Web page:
The Paton Telephone Company served Paton and other rural towns. Not the scandalous Peyton Place fictionalized on television in the 1960’s. But a town in central Iowa where the Wisconsinan glacier flattened the terrain between the Mississippi and Missouri Rivers and, today, telephone poles and grain elevators are often the only vertical objects breaking the wide horizon.

At that time, the phone company only hired employees of eighteen years or older, or so they thought. From the switchboard in her private home, Esther Swain rang up Moni’s grandfather, Grandpa Fred. The conversation probably proceeded along these lines.

“Fred, this is Esther Swain. Do you have all your crops in?”

“Yep, Jake and I got all the corn and beans planted before the rain.”

“Glad to hear it. I hope you have a good crop this year. By the way, I hear your daughter just graduated from high school. Congratulations.”

“The last one. Jake is farming with me, and Kay is in business school in Des Monies.”

 Then Esther got to the point, “You think Janet would be interested in working for Ronald and me as an assistant telephone operator? She sure is a polite young lady.”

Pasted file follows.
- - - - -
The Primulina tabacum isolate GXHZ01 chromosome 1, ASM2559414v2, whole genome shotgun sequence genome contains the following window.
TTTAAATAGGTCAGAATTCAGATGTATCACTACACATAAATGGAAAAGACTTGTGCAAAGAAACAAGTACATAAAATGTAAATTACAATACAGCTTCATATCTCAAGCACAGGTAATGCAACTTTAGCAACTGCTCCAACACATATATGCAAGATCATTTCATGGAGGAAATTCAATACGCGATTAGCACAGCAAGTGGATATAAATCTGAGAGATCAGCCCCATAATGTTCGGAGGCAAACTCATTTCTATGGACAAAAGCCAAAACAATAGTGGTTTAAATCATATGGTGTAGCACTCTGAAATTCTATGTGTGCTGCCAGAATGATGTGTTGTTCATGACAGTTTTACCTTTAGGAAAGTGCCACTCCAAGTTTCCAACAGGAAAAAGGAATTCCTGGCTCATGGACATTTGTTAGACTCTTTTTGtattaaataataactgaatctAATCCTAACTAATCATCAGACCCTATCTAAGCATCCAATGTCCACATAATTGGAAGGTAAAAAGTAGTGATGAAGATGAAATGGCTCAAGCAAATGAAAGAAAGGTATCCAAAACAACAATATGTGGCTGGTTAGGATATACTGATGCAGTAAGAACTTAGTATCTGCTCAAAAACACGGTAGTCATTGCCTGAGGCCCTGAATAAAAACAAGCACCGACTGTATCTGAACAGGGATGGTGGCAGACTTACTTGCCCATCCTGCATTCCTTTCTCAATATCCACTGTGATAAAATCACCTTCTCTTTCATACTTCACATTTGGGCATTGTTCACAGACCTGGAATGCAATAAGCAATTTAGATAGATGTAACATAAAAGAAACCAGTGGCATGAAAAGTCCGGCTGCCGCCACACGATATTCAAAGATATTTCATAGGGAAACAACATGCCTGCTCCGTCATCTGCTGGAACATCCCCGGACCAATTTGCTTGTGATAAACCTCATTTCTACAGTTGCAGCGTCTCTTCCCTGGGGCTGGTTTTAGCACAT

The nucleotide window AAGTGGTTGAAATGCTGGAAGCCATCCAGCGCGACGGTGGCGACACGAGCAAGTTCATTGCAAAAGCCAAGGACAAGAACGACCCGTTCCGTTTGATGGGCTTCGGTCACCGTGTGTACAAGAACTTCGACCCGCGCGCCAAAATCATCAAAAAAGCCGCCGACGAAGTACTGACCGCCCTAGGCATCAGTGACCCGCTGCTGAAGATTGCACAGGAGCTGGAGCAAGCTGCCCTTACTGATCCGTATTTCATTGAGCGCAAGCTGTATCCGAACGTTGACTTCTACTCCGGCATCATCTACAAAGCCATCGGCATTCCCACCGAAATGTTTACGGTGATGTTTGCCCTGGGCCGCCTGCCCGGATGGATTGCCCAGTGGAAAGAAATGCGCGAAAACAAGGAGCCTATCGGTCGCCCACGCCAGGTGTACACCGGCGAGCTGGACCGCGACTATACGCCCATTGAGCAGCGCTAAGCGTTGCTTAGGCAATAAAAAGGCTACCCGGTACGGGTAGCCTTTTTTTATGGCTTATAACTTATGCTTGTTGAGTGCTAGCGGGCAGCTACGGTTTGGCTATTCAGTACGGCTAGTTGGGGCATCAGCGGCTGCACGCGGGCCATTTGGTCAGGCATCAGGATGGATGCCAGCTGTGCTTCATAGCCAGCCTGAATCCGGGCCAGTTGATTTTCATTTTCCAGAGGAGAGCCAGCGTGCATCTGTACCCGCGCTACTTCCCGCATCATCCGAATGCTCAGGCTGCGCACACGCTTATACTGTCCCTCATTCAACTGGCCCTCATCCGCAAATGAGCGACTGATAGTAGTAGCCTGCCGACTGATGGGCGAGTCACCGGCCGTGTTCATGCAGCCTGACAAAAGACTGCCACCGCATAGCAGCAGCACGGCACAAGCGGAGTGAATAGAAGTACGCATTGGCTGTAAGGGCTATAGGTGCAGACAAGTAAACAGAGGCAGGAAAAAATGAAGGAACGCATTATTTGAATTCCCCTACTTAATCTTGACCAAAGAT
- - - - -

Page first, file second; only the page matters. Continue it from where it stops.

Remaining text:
“That’s nice of you to offer. I expect she would. I’ll talk with her tonight and get back with you.”

Esther and Ronald Swain

In June, Janet reported to the Swain residence for training. Esther and her husband, Ronald, assumed that the high school graduate was eighteen or close enough. However, Janet never attended kindergarten, thus graduated at an early age. So a few months later on August 23, Janet’s birthday, Esther wished her a happy eighteenth birthday. The new employee, who could not hide her age, corrected Esther, “No, I’m now seventeen.” Still today, Grandma Net can picture the shocked look on Esther’s face. Happy with their new employee, who was a fast learner, the Swains kept their secret for another year.

Grandma Net told me that Ronald and Esther were the nicest people who were former school teachers and she loved working for them. Moni frequently visited her grandparents, Grandpa Fred and Grandma Nan, in Paton when her mother was working. She played with her cousins and they often walked to the Swain residence and gently knocked on the front door. Their little feet entered a closed in porch. To the left was that mysterious switchboard. Wires and plugs were stuck in holes, other holes remained empty.
The small children never left with empty pockets, Esther or Ronald handed each child a dime. After a bit of small talk and meek thank-yous, the children exited the door and headed to the Super Valu Food Store onMain Street where large jumbo English walnuts and Brazil nuts sold for 45 cents per pound, as verified in the newspaper advertisement at the back of the photo of Grandma Net wearing her headset as seen below. Those nuts remained on the shelves, while Moni and her cousins purchased pop or candy bars.